Similarly, when a fluid stream is flowing in substantially the direction of arrow 138, the fluid enters the open end 148 of cone members 142. The closed end 156 of cone member 140 shields thermistor 16 from receiving fluid that is flowing in the direction of arrow 138, because more fluid is flowing across thermistor 18 than thermistor 16, more heat is convected away from thermistor 18 than from thermistor 16. Thus, thermistor 18 becomes slightly cooler than thermistor 16 causing a differential between their respective resistance. The comparator circuit determines that thermistor 18 is cooler and outputs a signal indicating that the fluid is flowing in the direction indicated by arrow 138.

Referring now to FIGS. 5 and 6, a perspective view of a pair of deflecting members 212, 214 and a cutaway or cross-sectional perspective view of deflecting member 212 is illustrated in accordance with another exemplary embodiment of the present invention.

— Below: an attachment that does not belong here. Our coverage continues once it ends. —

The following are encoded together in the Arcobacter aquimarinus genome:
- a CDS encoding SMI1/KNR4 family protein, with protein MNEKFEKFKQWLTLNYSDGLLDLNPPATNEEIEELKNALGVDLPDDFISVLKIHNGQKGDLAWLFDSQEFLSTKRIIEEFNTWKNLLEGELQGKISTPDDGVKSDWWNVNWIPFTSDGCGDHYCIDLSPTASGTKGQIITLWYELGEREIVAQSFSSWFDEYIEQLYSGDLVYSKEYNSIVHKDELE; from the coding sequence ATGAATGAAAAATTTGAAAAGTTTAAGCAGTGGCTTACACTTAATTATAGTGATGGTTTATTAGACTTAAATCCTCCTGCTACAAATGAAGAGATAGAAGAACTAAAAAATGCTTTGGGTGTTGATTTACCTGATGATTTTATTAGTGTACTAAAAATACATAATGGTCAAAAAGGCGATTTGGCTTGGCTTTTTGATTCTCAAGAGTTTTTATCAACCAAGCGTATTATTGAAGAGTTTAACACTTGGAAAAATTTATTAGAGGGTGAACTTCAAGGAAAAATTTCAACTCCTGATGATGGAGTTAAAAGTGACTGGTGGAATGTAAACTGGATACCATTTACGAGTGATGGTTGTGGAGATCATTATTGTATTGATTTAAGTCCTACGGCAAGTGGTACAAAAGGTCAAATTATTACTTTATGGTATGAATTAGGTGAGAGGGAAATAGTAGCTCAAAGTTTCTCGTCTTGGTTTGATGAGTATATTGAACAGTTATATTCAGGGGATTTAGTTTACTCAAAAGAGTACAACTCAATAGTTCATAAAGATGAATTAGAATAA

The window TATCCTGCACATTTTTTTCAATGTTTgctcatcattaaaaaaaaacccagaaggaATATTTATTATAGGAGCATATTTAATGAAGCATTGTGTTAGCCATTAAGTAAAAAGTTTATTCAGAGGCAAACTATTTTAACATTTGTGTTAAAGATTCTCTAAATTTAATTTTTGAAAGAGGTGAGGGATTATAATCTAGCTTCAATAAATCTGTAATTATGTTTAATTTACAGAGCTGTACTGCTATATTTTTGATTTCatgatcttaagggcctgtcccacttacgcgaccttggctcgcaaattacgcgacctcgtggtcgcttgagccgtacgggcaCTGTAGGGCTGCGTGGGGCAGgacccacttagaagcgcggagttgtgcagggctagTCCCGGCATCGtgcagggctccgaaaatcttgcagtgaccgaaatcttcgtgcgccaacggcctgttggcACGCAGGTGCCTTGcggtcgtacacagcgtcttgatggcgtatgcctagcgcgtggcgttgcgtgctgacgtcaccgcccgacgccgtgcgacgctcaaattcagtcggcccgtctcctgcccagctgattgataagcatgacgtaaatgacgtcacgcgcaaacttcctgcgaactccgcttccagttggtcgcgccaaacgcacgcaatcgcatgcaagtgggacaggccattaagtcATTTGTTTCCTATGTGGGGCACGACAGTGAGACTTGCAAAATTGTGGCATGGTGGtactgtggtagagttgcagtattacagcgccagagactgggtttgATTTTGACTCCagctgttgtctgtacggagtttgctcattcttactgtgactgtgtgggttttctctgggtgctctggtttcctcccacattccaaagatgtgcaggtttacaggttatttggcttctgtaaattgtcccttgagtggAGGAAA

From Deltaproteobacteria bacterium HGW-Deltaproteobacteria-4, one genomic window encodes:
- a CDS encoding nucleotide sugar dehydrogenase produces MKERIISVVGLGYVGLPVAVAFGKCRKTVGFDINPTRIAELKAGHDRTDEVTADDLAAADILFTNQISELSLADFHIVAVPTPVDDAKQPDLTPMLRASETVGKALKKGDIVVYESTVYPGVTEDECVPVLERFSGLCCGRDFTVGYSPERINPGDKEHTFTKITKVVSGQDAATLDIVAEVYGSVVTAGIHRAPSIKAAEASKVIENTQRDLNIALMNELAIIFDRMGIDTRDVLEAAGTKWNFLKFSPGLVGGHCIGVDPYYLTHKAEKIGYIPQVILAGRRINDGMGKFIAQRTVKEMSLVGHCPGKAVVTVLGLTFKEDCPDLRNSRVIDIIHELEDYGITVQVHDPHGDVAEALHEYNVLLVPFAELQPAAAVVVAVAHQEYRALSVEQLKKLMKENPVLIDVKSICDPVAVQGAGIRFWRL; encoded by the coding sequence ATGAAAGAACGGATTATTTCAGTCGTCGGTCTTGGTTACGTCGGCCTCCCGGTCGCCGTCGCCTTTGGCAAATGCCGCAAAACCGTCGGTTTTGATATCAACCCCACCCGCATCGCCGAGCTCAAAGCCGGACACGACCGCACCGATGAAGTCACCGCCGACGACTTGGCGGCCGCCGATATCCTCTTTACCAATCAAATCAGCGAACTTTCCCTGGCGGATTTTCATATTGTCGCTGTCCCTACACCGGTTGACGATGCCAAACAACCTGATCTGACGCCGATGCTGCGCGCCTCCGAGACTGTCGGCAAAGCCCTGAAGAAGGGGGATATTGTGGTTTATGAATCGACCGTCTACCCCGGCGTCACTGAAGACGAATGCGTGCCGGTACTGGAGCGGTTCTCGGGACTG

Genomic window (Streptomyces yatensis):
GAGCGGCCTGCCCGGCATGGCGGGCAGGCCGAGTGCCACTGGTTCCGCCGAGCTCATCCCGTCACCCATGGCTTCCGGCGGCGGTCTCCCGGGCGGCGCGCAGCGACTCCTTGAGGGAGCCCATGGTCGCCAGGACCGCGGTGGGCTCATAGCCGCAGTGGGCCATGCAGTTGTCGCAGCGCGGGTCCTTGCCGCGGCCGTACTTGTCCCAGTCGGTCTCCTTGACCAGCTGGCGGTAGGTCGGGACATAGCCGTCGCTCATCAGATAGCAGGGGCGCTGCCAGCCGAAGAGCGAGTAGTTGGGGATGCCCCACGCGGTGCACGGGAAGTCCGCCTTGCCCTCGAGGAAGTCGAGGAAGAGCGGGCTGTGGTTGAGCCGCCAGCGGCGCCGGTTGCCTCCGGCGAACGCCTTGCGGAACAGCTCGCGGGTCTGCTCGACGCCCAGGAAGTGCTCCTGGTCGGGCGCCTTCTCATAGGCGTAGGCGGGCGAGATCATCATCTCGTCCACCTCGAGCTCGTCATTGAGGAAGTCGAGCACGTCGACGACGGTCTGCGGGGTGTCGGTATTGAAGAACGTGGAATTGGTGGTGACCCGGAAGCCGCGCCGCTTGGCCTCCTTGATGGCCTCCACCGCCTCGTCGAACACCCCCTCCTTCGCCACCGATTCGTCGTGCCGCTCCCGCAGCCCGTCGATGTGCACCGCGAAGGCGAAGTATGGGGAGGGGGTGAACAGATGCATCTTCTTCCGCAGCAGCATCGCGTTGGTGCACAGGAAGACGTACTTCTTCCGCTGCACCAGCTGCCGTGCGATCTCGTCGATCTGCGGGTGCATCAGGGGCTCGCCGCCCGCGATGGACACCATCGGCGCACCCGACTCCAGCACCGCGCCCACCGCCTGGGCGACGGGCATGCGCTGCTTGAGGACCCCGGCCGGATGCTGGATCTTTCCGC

The deflecting member 212 is provided to shield thermistor 16 from fluid flowing in a direction indicated by arrow 238. Similarly, the deflecting member 214 is provided to shield thermistor 18 from fluid flowing in a direction indicated by arrow 236. The deflecting members 212, 214 are formed using a rectangular base 240 having sidewalls 242, 244, center wall 246, and end walls 248, 250. The sidewalls 242, 244 extend from opposite sides of the base. The center wall 246 is disposed between the sidewalls 242, 244 and is configured to be substantially parallel with both sidewalls 242, 244. The end wall 248 is disposed between sidewall 242 and center wall 246 and is configured to shield thermistor 16 from fluid flowing in the direction of arrow 238. Similarly, the end wall 250 is disposed between sidewall 244 and center wall 246 and is configured to shield thermistor 18 from fluid flowing in the direction of arrow 236. The base 240, sidewall 242, and center wall 246 form a U-shaped opening 252 opposite end wall 248 configured to receive fluid flowing in the direction of arrow 236. Similarly, the base 240, sidewall 244, and center wall 246 form a U-shaped opening 254 opposite end wall 250 configured to receive fluid flowing in the direction of arrow 238. The sidewall 242, end wall 248, and center wall 246 form a U-shaped upper opening 256 configured to evacuate fluid flowing through deflecting member 212. Similarly, the sidewall 244, end wall 250, and center wall 246 form a U-shaped upper opening 258 configured to evacuate fluid flowing through deflecting member 214.